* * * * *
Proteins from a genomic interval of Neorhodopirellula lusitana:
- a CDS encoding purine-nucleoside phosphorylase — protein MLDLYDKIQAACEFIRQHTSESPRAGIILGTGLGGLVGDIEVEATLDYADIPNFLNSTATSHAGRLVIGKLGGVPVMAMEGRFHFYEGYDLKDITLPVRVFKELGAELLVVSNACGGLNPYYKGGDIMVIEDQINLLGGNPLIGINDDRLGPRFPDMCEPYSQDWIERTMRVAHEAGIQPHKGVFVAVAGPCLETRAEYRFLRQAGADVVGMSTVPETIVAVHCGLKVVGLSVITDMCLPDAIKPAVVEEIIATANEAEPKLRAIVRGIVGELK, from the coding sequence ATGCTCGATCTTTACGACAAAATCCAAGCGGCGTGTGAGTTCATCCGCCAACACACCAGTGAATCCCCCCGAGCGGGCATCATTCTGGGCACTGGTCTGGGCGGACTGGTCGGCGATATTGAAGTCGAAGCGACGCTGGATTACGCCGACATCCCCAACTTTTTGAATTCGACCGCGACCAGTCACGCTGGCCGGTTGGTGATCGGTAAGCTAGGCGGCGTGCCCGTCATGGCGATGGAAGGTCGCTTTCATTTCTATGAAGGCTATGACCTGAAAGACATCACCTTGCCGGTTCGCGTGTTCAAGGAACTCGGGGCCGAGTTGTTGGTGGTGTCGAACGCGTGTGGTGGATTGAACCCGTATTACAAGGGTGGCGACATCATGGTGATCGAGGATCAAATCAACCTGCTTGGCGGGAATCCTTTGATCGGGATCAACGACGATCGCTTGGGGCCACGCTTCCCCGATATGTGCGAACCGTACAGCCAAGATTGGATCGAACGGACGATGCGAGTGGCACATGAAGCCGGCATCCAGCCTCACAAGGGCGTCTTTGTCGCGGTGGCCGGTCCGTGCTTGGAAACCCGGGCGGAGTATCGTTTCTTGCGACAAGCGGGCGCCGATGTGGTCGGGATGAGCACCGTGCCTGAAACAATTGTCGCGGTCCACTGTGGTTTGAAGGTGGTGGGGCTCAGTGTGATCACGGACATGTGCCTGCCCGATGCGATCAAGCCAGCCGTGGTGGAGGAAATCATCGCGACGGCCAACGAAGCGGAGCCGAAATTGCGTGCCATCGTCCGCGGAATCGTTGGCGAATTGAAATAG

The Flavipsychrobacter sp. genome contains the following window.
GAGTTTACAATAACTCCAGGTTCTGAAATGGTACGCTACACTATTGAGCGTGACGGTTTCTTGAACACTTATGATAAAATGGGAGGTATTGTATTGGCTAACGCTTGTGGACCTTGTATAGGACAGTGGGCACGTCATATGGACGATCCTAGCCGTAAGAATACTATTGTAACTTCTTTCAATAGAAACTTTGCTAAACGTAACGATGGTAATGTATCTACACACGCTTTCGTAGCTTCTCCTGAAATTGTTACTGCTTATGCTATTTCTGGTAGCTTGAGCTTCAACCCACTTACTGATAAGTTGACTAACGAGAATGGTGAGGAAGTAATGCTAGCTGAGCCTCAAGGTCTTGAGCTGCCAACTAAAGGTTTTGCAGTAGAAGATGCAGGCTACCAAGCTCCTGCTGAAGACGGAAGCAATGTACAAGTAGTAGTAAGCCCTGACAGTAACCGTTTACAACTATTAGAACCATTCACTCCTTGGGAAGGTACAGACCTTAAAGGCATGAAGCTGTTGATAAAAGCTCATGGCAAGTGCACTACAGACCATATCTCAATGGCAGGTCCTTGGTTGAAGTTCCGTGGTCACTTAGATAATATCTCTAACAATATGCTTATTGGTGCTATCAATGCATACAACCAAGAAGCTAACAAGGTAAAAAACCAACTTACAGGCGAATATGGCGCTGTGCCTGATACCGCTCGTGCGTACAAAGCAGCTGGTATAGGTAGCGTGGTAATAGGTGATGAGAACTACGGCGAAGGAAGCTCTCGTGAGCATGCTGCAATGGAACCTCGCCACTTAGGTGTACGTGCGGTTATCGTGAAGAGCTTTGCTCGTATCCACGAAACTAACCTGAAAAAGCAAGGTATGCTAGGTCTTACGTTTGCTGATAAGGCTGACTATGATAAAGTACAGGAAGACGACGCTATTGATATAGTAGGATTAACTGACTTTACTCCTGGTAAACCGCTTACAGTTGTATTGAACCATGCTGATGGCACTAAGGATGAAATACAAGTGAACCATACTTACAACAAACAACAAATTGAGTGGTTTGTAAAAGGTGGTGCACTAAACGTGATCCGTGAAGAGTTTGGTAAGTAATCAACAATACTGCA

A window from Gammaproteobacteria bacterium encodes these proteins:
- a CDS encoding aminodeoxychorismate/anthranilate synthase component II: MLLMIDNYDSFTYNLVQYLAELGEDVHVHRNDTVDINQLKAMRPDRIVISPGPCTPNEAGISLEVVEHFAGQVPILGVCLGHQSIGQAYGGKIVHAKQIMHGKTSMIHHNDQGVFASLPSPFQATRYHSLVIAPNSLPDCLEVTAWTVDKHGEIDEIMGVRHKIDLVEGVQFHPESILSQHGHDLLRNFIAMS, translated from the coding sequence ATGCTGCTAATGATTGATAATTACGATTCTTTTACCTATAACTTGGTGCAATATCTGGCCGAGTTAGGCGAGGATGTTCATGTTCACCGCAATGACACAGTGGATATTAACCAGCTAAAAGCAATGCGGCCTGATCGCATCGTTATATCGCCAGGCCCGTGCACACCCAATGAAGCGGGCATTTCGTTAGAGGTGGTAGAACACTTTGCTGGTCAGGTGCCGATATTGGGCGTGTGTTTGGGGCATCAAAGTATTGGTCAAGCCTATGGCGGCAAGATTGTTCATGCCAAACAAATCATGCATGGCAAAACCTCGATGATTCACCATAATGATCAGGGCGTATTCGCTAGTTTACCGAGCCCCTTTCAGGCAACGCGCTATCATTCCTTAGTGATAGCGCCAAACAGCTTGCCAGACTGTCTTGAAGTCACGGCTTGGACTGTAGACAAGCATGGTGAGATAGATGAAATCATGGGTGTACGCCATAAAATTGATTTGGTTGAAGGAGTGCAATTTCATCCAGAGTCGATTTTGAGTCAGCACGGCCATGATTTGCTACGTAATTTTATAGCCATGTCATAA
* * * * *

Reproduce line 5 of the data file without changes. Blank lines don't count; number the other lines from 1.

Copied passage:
A window from Gammaproteobacteria bacterium encodes these proteins: